Our 35th Anniversary


Dallas, TX – On March 31, 2013 the oldest immigration law firm in North Texas will celebrate its 35th anniversary. The law firm of Tidwell, Swaim & Associates, P.C. (“TSA”) was founded on March 31, 1978 by Samuel M. Tidwell, a former Border Patrol Agent and Immigration Service Officer. Following graduation from the University of Texas Law School, Sam worked briefly in Dallas for another immigration attorney before opening TSA. The Professional Corporation was originally named the Law Firm of Samuel M. Tidwell and Associates, P.C. and changed to the Law Firm of Tidwell, Swaim and Associates, P.C. in 1992. Since that time the firm has successfully represented over 40,000 immigration clients including corporations, start-up businesses and investors; employers and their employees; families; churches and other religious organizations; and other individuals in all aspects of U.S. immigration law. Tidwell, Swaim is one of the few remaining full-service immigration law firms in the U.S. which practices in every area of immigration law.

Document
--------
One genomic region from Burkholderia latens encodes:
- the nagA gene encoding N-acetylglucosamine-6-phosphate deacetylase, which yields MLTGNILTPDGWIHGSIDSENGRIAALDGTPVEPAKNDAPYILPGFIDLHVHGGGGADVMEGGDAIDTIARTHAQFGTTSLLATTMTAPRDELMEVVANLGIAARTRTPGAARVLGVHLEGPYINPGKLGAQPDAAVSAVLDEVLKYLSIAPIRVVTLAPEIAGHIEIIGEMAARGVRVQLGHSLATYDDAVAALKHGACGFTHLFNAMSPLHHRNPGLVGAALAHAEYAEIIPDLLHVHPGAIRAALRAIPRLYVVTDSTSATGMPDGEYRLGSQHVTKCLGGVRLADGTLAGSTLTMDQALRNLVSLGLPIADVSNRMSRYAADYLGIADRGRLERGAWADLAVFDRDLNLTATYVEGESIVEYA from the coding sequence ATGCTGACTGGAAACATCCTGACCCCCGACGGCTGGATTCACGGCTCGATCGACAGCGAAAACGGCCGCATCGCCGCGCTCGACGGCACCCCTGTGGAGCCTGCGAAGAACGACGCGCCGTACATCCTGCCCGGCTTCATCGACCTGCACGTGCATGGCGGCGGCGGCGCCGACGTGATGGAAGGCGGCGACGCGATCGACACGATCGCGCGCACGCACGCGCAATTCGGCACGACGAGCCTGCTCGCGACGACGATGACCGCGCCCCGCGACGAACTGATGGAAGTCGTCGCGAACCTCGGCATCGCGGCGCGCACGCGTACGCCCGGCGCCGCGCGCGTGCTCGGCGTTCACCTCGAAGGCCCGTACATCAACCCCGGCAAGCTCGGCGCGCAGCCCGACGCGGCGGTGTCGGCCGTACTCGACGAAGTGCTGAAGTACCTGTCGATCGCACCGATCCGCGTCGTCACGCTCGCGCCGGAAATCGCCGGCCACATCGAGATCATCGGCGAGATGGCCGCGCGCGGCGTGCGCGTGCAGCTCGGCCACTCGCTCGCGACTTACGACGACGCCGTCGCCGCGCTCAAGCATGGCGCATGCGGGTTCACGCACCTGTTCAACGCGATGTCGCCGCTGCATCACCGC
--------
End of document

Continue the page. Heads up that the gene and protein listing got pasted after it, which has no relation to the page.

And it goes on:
The immigration world in 1978 was much simpler, and much smaller, than it is today. All immigration cases in North Texas were processed at the Immigration Service’s office in the Federal Building in downtown Dallas on Commerce Street. Every morning around 6:00 a line would begin to form which would provide the Immigration Service with all of the cases it would handle that day. Rain or shine, sleet or snow, freezing temperatures or oppressive heat, if your case had to be processed that day your only choice was to stand in that line. Once inside the Federal Building, after an hour or two wait, your day-long processing would begin on the bottom floor and ultimately end on one of the upper floors with an actual Immigration Officer. Every type of immigration case was handled this way, from an E-2 investor seeking to start a business in the U.S., to an H-1 engineer to a married couple to someone simply seeking to extend their visitor’s status. Very little processing was handled by mail (and certainly not email!) so attorneys had to be present almost every day at the Immigration Service’s office to represent their clients.